Drivers without passengers now face fines of up to €135 if they use the carshare lane on the A1 motorway in France, as the two-month introductory grace period comes to an end.
For the past two months (since September 4), police have been stopping drivers who misuse the lane, but not issuing fines.
This was purely to help ‘teach’ drivers about the new system. However, this period has now ended.
Since Monday, November 6, police from the CRS motorway force have been carrying out daily checks, and fining drivers who break the lane rule on the A1 between Dourges and Lille (Hauts-de-France).
“We've given users time to get to grips with the new regulations and the system,” said Frédéric Dubus, commander of the CRS Autoroute Nord-Pas-de-Calais to France Bleu. “But to know whether this experiment is working, with a real effect on traffic, and to adapt it if necessary, the rules have to be enforced.”
The aim of the carshare lane system is to reduce the number of cars on the road by encouraging people to share vehicles. It is thought that this will cut traffic in the Lille area, especially during the ‘rush hour’ of 06:30 to 09:00.
Use of the carshare lane is enforced by the CRS autoroutière Nord-Pas-de-Calais and the department road agency the DIR (le service départemental des routes) Nord.
When the carshare system is active - normally for the two busiest hours of the morning - the left-hand lane of the A1 is reserved for vehicles carrying more than one person (including the driver). Cars with a ‘zero’ Crit’Air rating, taxis, and emergency service vehicles are also allowed to use the lane.
The lane is indicated by a sign with a ‘lozenge’ symbol, displayed above the left-hand lane. Authorities can turn it on and off depending on traffic conditions.
When the system is on, HGVs must use the right-hand lane, and are not allowed to overtake. Other vehicles that are neither HGVs nor permitted to use the carshare lane must stay in the right-hand or middle lanes.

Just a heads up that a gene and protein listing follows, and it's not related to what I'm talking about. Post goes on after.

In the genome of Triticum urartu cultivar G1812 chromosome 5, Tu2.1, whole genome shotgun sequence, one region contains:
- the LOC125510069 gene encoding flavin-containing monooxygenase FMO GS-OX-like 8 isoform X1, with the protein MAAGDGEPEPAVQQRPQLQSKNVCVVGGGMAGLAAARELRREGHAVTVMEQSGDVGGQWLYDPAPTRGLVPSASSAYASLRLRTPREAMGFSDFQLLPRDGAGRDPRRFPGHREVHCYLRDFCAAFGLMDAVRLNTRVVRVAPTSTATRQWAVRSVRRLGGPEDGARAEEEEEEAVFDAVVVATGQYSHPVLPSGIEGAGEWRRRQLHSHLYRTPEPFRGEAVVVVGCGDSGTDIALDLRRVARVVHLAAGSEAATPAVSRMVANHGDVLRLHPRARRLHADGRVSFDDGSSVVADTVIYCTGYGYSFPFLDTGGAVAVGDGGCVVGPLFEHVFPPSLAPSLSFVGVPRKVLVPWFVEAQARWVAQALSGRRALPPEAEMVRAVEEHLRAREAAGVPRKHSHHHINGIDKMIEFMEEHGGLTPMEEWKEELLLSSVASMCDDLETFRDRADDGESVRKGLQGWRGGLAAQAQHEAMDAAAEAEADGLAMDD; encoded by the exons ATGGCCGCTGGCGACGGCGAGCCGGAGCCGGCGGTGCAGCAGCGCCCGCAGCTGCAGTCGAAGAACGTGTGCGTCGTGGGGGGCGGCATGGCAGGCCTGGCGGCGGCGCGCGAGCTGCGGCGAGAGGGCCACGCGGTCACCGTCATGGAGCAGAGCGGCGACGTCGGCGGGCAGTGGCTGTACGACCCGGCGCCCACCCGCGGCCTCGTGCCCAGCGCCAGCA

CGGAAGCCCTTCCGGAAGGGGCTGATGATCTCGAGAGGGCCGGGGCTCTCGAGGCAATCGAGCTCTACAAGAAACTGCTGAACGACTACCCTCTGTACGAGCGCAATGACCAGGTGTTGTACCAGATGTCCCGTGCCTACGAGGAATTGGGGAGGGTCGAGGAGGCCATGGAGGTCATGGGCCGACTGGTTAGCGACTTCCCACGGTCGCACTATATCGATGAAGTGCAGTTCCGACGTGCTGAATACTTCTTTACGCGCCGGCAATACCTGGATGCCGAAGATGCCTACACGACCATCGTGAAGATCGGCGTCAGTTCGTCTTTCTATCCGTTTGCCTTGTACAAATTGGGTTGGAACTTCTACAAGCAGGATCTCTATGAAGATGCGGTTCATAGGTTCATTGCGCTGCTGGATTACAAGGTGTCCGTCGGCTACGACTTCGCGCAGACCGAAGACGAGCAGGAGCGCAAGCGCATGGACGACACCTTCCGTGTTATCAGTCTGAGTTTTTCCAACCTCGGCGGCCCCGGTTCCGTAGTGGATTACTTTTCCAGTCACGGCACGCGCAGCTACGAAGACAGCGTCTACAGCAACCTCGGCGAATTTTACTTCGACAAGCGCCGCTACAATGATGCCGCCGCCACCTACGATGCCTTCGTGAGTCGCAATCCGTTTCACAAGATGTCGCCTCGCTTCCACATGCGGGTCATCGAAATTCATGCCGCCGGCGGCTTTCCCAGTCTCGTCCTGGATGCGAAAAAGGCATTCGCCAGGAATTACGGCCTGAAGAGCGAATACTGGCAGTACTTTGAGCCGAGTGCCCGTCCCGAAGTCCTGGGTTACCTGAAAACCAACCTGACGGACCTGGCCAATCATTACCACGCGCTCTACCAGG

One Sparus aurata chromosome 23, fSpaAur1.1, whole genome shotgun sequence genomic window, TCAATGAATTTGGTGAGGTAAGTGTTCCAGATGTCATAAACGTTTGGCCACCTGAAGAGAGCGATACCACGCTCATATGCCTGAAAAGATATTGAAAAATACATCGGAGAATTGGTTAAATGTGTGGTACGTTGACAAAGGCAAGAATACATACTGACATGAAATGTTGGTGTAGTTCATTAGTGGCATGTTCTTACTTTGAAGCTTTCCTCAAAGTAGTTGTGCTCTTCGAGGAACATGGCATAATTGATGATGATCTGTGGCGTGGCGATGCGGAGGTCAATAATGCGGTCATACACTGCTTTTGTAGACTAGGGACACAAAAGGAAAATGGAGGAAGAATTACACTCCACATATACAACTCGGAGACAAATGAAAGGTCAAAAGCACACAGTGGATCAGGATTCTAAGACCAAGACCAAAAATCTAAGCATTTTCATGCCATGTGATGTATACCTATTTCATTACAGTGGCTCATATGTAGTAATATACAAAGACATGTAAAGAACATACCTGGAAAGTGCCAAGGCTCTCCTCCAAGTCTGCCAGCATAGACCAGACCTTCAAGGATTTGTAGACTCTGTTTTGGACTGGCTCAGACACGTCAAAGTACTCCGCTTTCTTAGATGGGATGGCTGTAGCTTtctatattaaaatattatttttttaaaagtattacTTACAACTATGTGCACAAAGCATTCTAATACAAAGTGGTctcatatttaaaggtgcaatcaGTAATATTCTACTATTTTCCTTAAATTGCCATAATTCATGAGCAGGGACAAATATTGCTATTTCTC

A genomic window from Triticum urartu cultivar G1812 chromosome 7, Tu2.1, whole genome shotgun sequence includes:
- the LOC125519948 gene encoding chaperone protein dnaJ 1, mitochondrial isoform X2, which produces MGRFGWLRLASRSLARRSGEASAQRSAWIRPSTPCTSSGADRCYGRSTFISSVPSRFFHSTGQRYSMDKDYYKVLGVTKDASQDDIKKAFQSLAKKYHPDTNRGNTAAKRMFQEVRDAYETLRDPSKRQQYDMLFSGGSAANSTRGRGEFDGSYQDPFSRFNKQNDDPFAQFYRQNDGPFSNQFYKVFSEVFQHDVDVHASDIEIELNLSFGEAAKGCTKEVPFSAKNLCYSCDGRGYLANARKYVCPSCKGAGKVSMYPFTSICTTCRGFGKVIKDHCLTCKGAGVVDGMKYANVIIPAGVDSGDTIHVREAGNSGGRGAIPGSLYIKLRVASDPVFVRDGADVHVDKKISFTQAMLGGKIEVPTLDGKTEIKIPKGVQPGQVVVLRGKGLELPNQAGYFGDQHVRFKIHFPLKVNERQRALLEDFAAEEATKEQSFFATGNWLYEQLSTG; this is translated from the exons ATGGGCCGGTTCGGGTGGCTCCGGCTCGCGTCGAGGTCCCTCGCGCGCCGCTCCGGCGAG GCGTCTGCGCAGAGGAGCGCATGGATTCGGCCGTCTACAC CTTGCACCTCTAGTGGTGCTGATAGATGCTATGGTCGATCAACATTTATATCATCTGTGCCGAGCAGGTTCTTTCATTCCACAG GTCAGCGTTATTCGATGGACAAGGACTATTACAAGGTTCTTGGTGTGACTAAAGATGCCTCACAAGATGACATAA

A police motorbike picks up drivers breaking the rule and instructs them to change lanes. A second motorbike is equipped with a camera, which films the vehicle and its number plate.
Later, the number plate is checked to be sure that the vehicle was not allowed - or, conversely, was allowed - to be in the lane. For example, electric vehicles are permitted even if they are only carrying the driver, because they have a zero Crit’Air rating.
If the vehicle is confirmed to have been in the wrong lane, the driver will be sent a fine for €135. This reduces to €90 if paid within 15 days. The fines are sent to the driver’s registered home address.
Thermal camera from next month
“Since the start of the week, we've been averaging 50 offences a day during the two hours that the carpool lane is active,” said Mr Dubus. “But in the near future we'll be helped by an automatic speed camera.”
This camera is set to be installed in December, and will take several infrared, thermal photos of each vehicle, to check how many people are inside.
“We'll be able to get the number plate, and with heat detection we'll be able to check how many people are in the vehicle,” said Mr Dubus. “So the guy who thinks he’s clever by putting a doll next to him in the passenger seat won't get through, because the camera will detect that he's alone.”